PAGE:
Cancer cells typically contain mutations in a number of genes, which ultimately result in uncontrolled cell growth and tumor metastasis. As enzymes specific for and essential to cell growth and division, Aurora kinases hold the potential to be important control points for slowing the growth and spread of tumors. Aurora kinases (A, B and C) comprise a family of serine-threonine kinases that are believed to play multiple roles in the development and progression of cancer by acting as regulators of cell proliferation, by transforming normal cells into cancer cells and by down-regulating p53, one of the body's natural tumor suppressors. Aurora kinases are known to be over-expressed in many tumor types, including colon cancer, breast cancer, ovarian cancer and other cancers as well as in lymphoma and leukemias. Amplification of Aurora genes is associated with progression of colorectal cancer and poor prognosis in certain types of breast cancer.
In June 2004, Vertex entered into a global collaboration with Merck to develop and commercialize VX-680. Along with clinical development, Vertex and Merck are conducting a joint research program to characterize VX-680's activity across a broad range of cancer types and have identified an additional drug candidate targeting the Aurora kinases.
Vertex Pharmaceuticals Incorporated is a global biotechnology company committed to the discovery and development of breakthrough small molecule drugs for serious diseases. The Company's strategy is to commercialize its products both independently and in collaboration with major pharmaceutical companies. Vertex's product pipeline is principally focused on viral diseases, inflammation, autoimmune diseases and cancer. Vertex co-promotes the HIV protease inhibitor, Lexiva, with GlaxoSmithKline.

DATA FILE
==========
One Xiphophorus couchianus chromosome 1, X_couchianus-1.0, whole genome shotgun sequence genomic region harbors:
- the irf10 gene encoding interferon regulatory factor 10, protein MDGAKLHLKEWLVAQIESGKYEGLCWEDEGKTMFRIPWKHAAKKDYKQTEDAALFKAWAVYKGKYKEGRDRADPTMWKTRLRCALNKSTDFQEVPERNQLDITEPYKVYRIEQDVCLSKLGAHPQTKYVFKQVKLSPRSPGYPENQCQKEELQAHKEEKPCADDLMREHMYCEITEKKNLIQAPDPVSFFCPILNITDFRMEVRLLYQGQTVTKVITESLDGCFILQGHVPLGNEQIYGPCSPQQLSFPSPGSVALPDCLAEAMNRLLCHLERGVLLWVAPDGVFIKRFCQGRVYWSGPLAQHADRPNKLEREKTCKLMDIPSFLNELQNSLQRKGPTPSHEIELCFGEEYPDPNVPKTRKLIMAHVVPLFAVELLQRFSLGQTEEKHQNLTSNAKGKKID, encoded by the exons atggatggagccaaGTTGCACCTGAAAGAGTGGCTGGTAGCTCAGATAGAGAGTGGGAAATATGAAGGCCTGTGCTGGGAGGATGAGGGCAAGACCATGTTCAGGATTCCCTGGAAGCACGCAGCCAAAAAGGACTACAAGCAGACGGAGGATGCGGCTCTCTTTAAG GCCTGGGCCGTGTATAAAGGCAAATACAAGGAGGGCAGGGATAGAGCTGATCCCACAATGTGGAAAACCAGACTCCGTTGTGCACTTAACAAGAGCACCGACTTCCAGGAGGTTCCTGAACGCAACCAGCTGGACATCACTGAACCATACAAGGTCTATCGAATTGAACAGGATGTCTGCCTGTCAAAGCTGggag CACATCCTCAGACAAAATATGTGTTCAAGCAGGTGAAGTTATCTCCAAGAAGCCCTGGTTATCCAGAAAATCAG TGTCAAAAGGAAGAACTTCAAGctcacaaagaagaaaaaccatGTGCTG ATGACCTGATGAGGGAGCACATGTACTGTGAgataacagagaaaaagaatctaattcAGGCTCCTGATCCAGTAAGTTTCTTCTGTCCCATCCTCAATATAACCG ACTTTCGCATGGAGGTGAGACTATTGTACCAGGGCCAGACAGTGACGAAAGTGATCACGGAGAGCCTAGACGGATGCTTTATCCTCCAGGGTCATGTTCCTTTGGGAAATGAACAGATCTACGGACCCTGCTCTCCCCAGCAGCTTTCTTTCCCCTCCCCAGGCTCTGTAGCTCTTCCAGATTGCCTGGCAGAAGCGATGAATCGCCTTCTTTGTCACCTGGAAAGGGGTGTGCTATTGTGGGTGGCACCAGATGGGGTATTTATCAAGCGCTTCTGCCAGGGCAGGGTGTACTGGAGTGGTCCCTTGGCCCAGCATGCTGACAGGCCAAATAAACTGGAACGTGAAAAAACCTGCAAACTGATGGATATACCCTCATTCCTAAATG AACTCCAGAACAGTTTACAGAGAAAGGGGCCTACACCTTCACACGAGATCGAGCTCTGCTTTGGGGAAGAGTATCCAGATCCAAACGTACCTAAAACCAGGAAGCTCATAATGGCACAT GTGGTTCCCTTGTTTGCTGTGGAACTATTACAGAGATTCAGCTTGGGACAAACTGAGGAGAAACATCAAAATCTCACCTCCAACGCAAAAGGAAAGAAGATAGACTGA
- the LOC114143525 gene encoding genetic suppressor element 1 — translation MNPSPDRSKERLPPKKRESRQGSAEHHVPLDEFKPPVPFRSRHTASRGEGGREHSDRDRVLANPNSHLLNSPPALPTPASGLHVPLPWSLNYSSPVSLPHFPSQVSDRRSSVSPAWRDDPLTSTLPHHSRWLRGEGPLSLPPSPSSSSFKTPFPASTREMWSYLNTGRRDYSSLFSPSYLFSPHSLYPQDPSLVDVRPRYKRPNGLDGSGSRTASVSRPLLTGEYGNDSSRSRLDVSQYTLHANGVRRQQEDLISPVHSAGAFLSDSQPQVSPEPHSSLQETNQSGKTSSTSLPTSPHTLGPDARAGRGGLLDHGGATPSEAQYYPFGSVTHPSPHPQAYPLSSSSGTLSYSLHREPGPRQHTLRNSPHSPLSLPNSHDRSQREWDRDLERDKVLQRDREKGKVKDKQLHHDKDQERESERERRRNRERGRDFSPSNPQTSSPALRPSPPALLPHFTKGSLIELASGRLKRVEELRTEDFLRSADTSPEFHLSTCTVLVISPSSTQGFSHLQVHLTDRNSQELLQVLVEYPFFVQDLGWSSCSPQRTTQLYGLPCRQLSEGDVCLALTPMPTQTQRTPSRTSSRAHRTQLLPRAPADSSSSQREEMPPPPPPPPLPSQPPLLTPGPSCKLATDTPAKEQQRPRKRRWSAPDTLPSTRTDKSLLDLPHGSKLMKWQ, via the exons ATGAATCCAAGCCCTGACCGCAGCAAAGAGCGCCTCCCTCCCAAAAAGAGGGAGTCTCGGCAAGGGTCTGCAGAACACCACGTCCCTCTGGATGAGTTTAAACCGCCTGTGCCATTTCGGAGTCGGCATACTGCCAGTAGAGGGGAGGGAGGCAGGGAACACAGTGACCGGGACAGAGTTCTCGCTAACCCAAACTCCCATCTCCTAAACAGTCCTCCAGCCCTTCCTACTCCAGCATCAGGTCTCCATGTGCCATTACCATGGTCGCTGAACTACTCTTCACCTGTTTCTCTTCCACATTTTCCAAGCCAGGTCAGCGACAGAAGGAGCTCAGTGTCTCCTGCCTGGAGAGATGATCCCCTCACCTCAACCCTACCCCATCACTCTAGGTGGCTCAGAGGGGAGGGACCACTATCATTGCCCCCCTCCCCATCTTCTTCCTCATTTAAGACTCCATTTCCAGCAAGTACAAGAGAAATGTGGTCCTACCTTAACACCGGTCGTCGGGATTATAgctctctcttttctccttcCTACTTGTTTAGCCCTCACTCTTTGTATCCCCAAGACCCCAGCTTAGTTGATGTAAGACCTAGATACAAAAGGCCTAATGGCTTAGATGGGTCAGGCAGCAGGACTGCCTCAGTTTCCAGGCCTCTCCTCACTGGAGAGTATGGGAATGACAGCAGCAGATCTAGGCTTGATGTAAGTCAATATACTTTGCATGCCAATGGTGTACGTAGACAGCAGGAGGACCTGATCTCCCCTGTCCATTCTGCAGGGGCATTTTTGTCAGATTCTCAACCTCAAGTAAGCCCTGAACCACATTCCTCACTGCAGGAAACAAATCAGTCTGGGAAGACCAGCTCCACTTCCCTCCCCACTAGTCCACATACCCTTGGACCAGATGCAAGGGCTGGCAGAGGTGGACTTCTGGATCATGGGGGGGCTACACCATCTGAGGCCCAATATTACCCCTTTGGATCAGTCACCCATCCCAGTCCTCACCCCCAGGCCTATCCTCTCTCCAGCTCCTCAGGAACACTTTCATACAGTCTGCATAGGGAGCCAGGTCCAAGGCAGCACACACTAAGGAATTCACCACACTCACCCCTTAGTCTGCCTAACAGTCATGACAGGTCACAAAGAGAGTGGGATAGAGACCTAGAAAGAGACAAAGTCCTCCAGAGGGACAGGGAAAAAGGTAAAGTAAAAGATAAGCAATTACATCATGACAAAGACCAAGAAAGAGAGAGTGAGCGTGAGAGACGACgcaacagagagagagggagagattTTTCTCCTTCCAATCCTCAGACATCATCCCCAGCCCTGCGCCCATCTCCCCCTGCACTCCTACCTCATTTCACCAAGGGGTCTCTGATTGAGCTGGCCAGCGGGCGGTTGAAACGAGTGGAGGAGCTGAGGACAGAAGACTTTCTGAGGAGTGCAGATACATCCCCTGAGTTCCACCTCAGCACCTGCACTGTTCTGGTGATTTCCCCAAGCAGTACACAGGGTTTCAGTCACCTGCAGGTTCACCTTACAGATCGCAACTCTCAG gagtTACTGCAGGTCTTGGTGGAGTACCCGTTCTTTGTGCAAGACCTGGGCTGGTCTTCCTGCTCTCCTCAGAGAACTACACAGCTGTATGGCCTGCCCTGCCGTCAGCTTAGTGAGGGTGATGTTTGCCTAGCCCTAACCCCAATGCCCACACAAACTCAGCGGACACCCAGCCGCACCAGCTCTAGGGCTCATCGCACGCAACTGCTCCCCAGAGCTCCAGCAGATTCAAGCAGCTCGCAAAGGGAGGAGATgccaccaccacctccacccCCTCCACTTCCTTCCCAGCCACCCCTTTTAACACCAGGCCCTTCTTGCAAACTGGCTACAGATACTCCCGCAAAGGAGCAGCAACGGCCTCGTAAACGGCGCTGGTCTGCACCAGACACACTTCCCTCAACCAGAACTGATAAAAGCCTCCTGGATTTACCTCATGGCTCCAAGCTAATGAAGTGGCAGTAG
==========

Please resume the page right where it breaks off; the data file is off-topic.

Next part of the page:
Lexiva is a registered trademark of the GlaxoSmithKline group of companies.
Vertex Safe Harbor Statement
This press release may contain forward-looking statements, including statements that (i) Merck expects to initiate a Phase II clinical study for VX-680 in patients with advanced lung cancer this year; and (ii) Vertex and Merck will continue to assess the activity of VX-680 in a range of solid tumors and hematologic cancers. While management makes its best efforts to be accurate in making forward-looking statements, such statements are subject to risks and uncertainties that could cause Vertex's actual results to vary materially. These risks and uncertainties include, among other things, the risks that clinical trials for VX-680 may not proceed as planned due to technical, scientific, or patient enrollment issues, or disagreements with regulatory authorities over trial design or other matters, that the scale and scope of future clinical and nonclinical studies may change and will be determined in significant part by data collected in ongoing and future trials, that further clinical studies of VX-680 may not reflect the results obtained in early clinical and nonclinical studies, that ongoing nonclinical studies, including toxicology studies, will yield currently unanticipated negative outcomes, that results from clinical trials commenced during 2005 and 2006 will be insufficient to support a Phase III program without additional trials and consequent delay in the timetable for potential approval, and other risks listed under Risk Factors in Vertex's form 10-K filed with the Securities and Exchange Commission on March 16, 2006.